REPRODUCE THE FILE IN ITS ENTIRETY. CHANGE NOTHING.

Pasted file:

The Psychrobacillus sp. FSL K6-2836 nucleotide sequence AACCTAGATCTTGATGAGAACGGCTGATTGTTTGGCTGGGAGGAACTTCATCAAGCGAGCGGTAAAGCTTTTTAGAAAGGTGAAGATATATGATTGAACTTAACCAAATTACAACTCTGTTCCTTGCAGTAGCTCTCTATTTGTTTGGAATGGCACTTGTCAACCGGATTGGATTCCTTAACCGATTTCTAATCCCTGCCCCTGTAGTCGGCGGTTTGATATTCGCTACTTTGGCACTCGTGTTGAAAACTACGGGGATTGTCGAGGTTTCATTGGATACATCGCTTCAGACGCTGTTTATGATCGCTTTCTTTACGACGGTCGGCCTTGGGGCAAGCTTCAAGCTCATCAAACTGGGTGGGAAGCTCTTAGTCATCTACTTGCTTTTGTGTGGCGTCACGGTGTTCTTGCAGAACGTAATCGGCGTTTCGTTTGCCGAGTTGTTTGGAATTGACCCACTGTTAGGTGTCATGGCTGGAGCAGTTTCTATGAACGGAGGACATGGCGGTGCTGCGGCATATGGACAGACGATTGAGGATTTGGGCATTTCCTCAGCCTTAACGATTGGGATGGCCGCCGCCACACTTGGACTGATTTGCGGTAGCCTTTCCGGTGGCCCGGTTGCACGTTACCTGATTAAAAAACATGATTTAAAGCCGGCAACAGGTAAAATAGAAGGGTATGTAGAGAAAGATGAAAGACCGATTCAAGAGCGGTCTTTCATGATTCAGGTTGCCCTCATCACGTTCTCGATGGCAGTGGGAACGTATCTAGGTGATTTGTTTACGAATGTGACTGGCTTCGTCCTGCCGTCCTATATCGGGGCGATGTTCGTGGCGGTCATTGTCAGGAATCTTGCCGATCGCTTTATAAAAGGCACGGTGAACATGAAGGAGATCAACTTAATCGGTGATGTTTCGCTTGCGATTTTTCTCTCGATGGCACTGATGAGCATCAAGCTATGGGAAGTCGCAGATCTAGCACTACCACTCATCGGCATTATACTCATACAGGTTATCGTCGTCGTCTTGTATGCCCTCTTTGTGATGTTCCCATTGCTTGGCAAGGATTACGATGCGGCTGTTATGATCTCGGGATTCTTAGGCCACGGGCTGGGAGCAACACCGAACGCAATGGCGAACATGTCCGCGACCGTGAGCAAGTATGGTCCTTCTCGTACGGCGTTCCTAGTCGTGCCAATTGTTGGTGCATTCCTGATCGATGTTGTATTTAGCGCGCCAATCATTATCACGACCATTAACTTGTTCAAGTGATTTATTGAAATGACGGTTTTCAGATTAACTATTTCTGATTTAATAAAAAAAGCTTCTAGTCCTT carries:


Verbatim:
The Psychrobacillus sp. FSL K6-2836 nucleotide sequence AACCTAGATCTTGATGAGAACGGCTGATTGTTTGGCTGGGAGGAACTTCATCAAGCGAGCGGTAAAGCTTTTTAGAAAGGTGAAGATATATGATTGAACTTAACCAAATTACAACTCTGTTCCTTGCAGTAGCTCTCTATTTGTTTGGAATGGCACTTGTCAACCGGATTGGATTCCTTAACCGATTTCTAATCCCTGCCCCTGTAGTCGGCGGTTTGATATTCGCTACTTTGGCACTCGTGTTGAAAACTACGGGGATTGTCGAGGTTTCATTGGATACATCGCTTCAGACGCTGTTTATGATCGCTTTCTTTACGACGGTCGGCCTTGGGGCAAGCTTCAAGCTCATCAAACTGGGTGGGAAGCTCTTAGTCATCTACTTGCTTTTGTGTGGCGTCACGGTGTTCTTGCAGAACGTAATCGGCGTTTCGTTTGCCGAGTTGTTTGGAATTGACCCACTGTTAGGTGTCATGGCTGGAGCAGTTTCTATGAACGGAGGACATGGCGGTGCTGCGGCATATGGACAGACGATTGAGGATTTGGGCATTTCCTCAGCCTTAACGATTGGGATGGCCGCCGCCACACTTGGACTGATTTGCGGTAGCCTTTCCGGTGGCCCGGTTGCACGTTACCTGATTAAAAAACATGATTTAAAGCCGGCAACAGGTAAAATAGAAGGGTATGTAGAGAAAGATGAAAGACCGATTCAAGAGCGGTCTTTCATGATTCAGGTTGCCCTCATCACGTTCTCGATGGCAGTGGGAACGTATCTAGGTGATTTGTTTACGAATGTGACTGGCTTCGTCCTGCCGTCCTATATCGGGGCGATGTTCGTGGCGGTCATTGTCAGGAATCTTGCCGATCGCTTTATAAAAGGCACGGTGAACATGAAGGAGATCAACTTAATCGGTGATGTTTCGCTTGCGATTTTTCTCTCGATGGCACTGATGAGCATCAAGCTATGGGAAGTCGCAGATCTAGCACTACCACTCATCGGCATTATACTCATACAGGTTATCGTCGTCGTCTTGTATGCCCTCTTTGTGATGTTCCCATTGCTTGGCAAGGATTACGATGCGGCTGTTATGATCTCGGGATTCTTAGGCCACGGGCTGGGAGCAACACCGAACGCAATGGCGAACATGTCCGCGACCGTGAGCAAGTATGGTCCTTCTCGTACGGCGTTCCTAGTCGTGCCAATTGTTGGTGCATTCCTGATCGATGTTGTATTTAGCGCGCCAATCATTATCACGACCATTAACTTGTTCAAGTGATTTATTGAAATGACGGTTTTCAGATTAACTATTTCTGATTTAATAAAAAAAGCTTCTAGTCCTT carries: